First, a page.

A study that compared two ways used to clear fatty plaque from carotid arteries was presented on Friday at a meeting in San Antonio that discussed stroke medicine, according to a feature on The Wall Street Journal.
The ten-year study, called CREST, was federally-funded. It indicated that the use of stents, which is a less invasive option when compared to surgery, is just as effective as the latter “in terms of safety and effectiveness.” The procedure, which necessitates a shorter stay in the hospital, is said to be restricted by the federal Medicare program “to patients with previous stroke symptoms and who are at high surgical risk”.
The article wonders whether the results of this study may become the catalyst for a change in this prevalent ruling and pave the way to making the stenting procedure a reimbursable option for a wider variety of patients and cases.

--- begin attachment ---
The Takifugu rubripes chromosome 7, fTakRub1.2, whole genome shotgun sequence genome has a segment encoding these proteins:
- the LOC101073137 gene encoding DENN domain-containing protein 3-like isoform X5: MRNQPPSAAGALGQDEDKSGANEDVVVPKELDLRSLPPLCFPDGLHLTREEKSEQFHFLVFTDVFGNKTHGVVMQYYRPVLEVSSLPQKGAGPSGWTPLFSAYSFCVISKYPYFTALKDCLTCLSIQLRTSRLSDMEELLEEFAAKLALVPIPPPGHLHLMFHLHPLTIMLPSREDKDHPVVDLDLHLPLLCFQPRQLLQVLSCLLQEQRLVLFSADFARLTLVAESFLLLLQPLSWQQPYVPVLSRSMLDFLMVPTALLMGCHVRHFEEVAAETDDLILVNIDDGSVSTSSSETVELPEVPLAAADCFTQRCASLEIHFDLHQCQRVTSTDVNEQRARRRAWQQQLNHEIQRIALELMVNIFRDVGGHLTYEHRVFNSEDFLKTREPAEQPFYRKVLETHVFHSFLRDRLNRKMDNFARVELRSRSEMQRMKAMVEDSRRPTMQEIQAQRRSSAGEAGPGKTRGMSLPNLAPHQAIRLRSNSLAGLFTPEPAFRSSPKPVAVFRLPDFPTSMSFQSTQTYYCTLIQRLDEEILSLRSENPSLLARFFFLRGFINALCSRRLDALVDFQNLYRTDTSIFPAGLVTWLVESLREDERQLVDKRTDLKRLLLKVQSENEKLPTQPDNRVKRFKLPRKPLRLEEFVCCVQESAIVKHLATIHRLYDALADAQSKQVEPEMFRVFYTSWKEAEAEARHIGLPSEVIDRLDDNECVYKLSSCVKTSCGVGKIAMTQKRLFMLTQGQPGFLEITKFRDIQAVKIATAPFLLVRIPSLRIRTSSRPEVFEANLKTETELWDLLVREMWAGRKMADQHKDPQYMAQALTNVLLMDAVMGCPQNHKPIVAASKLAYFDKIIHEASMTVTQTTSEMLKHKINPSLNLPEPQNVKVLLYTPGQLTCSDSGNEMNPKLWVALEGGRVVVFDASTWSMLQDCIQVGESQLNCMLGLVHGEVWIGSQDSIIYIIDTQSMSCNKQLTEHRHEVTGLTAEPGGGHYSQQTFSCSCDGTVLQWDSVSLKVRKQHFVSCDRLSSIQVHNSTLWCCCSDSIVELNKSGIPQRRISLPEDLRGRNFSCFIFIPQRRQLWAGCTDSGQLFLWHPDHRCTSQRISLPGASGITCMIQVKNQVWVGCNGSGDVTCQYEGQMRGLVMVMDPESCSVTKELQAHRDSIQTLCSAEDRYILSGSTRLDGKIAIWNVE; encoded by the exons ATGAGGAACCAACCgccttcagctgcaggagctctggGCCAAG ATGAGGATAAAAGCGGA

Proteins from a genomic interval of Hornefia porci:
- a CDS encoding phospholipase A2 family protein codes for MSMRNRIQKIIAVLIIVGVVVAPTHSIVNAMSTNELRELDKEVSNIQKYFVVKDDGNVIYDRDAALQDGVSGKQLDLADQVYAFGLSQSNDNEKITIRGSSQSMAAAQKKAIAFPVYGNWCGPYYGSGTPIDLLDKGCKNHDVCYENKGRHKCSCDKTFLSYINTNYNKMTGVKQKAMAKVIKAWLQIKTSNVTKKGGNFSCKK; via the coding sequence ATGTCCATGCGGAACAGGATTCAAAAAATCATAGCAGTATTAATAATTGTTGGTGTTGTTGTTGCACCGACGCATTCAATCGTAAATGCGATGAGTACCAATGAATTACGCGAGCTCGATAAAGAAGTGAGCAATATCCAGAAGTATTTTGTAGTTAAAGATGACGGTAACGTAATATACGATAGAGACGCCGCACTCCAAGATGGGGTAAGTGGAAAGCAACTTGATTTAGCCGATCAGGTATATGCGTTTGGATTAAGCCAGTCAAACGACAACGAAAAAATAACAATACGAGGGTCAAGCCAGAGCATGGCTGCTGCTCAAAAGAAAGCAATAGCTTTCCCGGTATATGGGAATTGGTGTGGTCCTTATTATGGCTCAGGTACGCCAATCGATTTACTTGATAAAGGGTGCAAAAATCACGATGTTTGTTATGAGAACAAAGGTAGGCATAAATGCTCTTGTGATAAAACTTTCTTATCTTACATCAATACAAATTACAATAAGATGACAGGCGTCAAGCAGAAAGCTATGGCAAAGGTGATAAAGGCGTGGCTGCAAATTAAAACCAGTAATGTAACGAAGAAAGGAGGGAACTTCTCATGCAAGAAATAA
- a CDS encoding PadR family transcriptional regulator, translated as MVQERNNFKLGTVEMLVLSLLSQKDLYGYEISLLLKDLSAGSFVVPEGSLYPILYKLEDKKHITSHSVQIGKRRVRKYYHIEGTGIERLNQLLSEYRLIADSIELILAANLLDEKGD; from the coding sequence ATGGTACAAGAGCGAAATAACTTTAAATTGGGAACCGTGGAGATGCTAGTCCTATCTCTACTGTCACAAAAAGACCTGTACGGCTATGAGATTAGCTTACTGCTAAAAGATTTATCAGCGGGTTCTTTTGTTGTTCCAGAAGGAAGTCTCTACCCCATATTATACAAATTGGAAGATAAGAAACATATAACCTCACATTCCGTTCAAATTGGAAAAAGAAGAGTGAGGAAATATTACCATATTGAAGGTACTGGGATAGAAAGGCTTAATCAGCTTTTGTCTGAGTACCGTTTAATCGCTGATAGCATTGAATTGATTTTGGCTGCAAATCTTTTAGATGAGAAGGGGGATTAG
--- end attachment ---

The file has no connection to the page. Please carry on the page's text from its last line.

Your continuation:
One of the investigators involved in the study, L. Nelson Hopkins (chairman of neurosurgery at the State University of New York at Buffalo), said that “If you properly train to do this procedure, the two procedures are equal.”
Stents look like small, tubular scaffolding. In a previous post, it was mentioned that stents were inserted to reopen the clogged arteries of former President Bill Clinton.
The study looked into the cases of more than 2,500 patients, and of this population about half did not suffer any symptoms; they were also said to have benefited equally from stents and surgery. Every year, though, there are only 30,000 procedures involving carotid-stent placement over 100,000 carotid operations.